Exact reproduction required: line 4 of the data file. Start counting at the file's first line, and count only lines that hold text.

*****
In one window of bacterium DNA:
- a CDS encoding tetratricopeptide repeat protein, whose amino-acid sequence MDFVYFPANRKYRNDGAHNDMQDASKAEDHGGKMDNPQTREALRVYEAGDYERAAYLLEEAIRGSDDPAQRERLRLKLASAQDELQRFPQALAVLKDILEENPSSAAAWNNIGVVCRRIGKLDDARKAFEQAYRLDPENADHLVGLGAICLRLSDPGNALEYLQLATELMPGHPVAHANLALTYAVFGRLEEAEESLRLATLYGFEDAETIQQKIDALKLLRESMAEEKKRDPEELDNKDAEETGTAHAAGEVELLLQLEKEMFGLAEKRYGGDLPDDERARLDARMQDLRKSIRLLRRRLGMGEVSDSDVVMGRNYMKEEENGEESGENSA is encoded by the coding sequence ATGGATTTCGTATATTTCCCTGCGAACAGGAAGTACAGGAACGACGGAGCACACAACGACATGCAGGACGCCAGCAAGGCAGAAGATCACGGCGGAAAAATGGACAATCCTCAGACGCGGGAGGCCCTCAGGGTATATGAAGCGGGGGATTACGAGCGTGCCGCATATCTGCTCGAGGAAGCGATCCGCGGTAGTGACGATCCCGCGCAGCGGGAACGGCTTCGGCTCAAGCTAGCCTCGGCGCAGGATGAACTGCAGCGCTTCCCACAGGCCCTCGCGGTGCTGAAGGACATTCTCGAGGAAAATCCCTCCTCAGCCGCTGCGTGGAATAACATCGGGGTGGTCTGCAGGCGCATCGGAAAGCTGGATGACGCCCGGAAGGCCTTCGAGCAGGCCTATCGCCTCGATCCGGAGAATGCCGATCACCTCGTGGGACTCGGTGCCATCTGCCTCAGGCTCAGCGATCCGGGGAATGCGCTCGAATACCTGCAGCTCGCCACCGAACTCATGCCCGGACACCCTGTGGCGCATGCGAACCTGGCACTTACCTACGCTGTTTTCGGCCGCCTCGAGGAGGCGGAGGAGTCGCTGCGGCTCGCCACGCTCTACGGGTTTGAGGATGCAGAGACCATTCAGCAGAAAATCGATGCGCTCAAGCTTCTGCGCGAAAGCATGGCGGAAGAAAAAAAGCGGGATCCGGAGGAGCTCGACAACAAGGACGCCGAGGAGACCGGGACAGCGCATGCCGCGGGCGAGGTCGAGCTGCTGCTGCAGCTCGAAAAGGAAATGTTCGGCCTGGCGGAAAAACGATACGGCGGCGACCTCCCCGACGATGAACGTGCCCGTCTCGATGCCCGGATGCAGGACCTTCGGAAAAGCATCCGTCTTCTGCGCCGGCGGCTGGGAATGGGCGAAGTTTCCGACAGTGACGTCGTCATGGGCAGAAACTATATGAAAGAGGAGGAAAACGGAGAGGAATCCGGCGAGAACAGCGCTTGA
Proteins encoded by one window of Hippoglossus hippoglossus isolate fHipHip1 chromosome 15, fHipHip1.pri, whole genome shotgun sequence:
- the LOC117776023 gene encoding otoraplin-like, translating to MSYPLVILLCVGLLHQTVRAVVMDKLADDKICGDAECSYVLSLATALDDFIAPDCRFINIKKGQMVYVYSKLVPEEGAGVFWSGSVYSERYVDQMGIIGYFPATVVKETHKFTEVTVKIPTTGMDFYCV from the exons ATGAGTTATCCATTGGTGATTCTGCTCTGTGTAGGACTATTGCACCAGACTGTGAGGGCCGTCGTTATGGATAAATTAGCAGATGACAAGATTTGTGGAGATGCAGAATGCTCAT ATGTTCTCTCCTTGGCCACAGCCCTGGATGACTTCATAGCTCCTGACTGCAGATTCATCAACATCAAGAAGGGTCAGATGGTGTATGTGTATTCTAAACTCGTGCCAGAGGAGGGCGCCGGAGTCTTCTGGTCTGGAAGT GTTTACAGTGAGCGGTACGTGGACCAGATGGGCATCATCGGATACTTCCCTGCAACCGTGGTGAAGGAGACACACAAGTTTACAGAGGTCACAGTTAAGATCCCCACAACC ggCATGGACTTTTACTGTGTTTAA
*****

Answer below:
- the LOC117776023 gene encoding otoraplin-like, translating to MSYPLVILLCVGLLHQTVRAVVMDKLADDKICGDAECSYVLSLATALDDFIAPDCRFINIKKGQMVYVYSKLVPEEGAGVFWSGSVYSERYVDQMGIIGYFPATVVKETHKFTEVTVKIPTTGMDFYCV from the exons ATGAGTTATCCATTGGTGATTCTGCTCTGTGTAGGACTATTGCACCAGACTGTGAGGGCCGTCGTTATGGATAAATTAGCAGATGACAAGATTTGTGGAGATGCAGAATGCTCAT ATGTTCTCTCCTTGGCCACAGCCCTGGATGACTTCATAGCTCCTGACTGCAGATTCATCAACATCAAGAAGGGTCAGATGGTGTATGTGTATTCTAAACTCGTGCCAGAGGAGGGCGCCGGAGTCTTCTGGTCTGGAAGT GTTTACAGTGAGCGGTACGTGGACCAGATGGGCATCATCGGATACTTCCCTGCAACCGTGGTGAAGGAGACACACAAGTTTACAGAGGTCACAGTTAAGATCCCCACAACC ggCATGGACTTTTACTGTGTTTAA